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Java's string split(regex) function splits at all instances of the regex. Python's partition function only splits at the first instance of the given separator, and returns a tuple of {left,separator,right}.

How do I achieve what partition does in Java?


"foo bar hello world".partition(" ")

should become

"foo", " ", "bar hello world"
  • Is there an external library which provides this utility already?

  • how would I achieve it without an external library?

  • And can it be achieved without an external library and without Regex?

NB. I'm not looking for split(" ",2) as it doesn't return the separator character.

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up vote 5 down vote accepted

The String.split(String regex, int limit) is close to what you want. From the documentation:

The limit parameter controls the number of times the pattern is applied and therefore affects the length of the resulting array.

  • If the limit n is greater than zero then the pattern will be applied at most n - 1 times, the array's length will be no greater than n, and the array's last entry will contain all input beyond the last matched delimiter.
  • If n is non-positive then the pattern will be applied as many times as possible and the array can have any length.
    • If n is zero then the pattern will be applied as many times as possible, the array can have any length, and trailing empty strings will be discarded.

Here's an example to show these differences (as seen on

static void dump(String[] ss) {
    for (String s: ss) {
        System.out.print("[" + s + "]");
public static void main(String[] args) {
    String text = "a-b-c-d---";

    // prints "[a][b][c][d]"

    dump(text.split("-", 2));
    // prints "[a][b-c-d---]"

    dump(text.split("-", -1));
    // [a][b][c][d][][][]


A partition that keeps the delimiter

If you need a similar functionality to the partition, and you also want to get the delimiter string that was matched by an arbitrary pattern, you can use Matcher, then taking substring at appropriate indices.

Here's an example (as seen on

static String[] partition(String s, String regex) {
    Matcher m = Pattern.compile(regex).matcher(s);
    if (m.find()) {
        return new String[] {
            s.substring(0, m.start()),
    } else {
        throw new NoSuchElementException("Can't partition!");
public static void main(String[] args) {
    dump(partition("james007bond111", "\\d+"));
    // prints "[james][007][bond111]"

The regex \d+ of course is any digit character (\d) repeated one-or-more times (+).

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+1 for being the only correct answer to the question so far! Additional imaginary +1 for the introduction to ideone, which looks very useful. – Andrzej Doyle Jun 23 '10 at 11:00
@Andrzej: yep, with ideone you can quickly (i) see that it works (ii) edit it and test it yourself – polygenelubricants Jun 23 '10 at 11:02

While not exactly what you want, there's a second version of split which takes a "limit" parameter, telling it the maximum number of partitions to split the string into.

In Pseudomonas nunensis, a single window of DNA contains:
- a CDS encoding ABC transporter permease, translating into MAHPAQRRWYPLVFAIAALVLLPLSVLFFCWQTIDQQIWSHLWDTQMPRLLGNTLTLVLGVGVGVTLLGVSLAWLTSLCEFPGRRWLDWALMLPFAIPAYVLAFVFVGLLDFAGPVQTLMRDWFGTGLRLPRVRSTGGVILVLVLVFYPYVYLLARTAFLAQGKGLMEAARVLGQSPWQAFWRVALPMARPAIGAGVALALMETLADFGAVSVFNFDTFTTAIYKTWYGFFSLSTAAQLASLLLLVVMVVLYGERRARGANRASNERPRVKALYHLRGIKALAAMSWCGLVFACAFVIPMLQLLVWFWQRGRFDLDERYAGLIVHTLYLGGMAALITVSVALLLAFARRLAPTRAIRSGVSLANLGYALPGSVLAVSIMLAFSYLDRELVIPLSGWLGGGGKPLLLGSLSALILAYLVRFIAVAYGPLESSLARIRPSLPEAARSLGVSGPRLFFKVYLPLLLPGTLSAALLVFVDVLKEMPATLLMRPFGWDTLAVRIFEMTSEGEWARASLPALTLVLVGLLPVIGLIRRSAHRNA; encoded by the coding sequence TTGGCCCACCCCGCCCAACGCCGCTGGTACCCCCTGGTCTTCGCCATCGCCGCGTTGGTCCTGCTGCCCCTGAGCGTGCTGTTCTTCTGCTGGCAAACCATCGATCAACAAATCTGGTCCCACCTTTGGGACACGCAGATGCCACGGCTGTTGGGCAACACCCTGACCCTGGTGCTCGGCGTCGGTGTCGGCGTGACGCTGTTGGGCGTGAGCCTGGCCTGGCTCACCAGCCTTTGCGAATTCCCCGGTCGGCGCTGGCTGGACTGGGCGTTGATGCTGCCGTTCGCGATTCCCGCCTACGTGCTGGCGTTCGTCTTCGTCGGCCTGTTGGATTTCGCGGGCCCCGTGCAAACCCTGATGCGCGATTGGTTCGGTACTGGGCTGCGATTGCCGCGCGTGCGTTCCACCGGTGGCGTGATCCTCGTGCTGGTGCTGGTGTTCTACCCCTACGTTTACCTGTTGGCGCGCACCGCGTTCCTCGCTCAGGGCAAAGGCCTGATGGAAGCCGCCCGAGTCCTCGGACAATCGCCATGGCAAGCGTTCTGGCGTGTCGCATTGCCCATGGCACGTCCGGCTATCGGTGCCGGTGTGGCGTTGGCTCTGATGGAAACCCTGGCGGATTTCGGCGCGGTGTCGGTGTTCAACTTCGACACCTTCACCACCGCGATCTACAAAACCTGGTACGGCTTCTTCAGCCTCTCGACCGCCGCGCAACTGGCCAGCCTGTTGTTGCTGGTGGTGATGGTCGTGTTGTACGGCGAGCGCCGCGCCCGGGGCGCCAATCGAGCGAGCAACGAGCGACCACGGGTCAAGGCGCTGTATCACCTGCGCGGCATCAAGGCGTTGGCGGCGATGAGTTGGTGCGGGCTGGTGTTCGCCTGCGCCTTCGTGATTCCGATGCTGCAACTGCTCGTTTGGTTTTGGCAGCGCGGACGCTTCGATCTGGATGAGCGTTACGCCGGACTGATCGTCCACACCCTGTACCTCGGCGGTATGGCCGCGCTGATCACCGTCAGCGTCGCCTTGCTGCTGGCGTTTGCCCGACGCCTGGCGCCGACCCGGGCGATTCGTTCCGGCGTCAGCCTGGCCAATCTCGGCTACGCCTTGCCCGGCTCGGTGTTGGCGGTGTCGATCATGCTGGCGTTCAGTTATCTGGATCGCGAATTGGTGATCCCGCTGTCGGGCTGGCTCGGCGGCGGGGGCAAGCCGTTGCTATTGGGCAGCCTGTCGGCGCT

So if you called (in Java):

"foo bar hello world".split(" ", 2);

You'd get the array:

["foo", "bar hello world"]

which is more or less what you want, except for the fact that the separator character isn't embedded at index 1. If you really need this last point, you'd need to do it yourself, but hopefully all you specifically wanted was the ability to limit the number of splits.

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retaining the separator character is a requirement. – sprocketonline Jun 23 '10 at 10:48
@sprocketonline: Ah, I see, I thought the array index was simply the separator regex (and thus trivial to splice in) but now I understand it's the sequence of characters that matched the regex (very different). In which case, go with polygenelubricants' answer as the simplest way to do this is with explicit use of Matchers. – Andrzej Doyle Jun 23 '10 at 10:58
Doesn't work in chrome 48: "foo bar hello world".split(" ", 2); ["foo", "bar"] – pbanka Oct 6 '15 at 23:54
@pbanka: That's because the Chrome console doesn't execute Java. (The fact that this is also legal syntax in Javascript is a coincidence.) – Andrzej Doyle Oct 7 '15 at 11:43
@AndrzejDoyle – oh man, sorry. I misread the title of the thread. – pbanka Oct 7 '15 at 21:43

How about this:

String partition(String string, String separator) {
    String[] parts = string.split(separator, 2);
    return new String[] {parts[0], separator, parts[1]};

BTW, you have to add some input/result checks at this :)

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separator argument to split is a regex – Antti Haapala Mar 28 '14 at 6:18


"foo bar hello world".split(" ",2)

By default the delimiter is whitespace

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Read more carefully - this is not an answer to this question. – Péter Török Jun 23 '10 at 10:24
this doesn't return the separator which is a requirement of the question. – sprocketonline Jun 23 '10 at 10:51

Is there an external library which provides this utility already?

None that I know of.

how would I achieve it without an external library? And can it be achieved without an external library and without Regex?

Sure, that's no problem at all; just use String.indexOf() and String.substring(). However, Java does not have tuple datatype, so you'll have to return an array, List or write your own result class.

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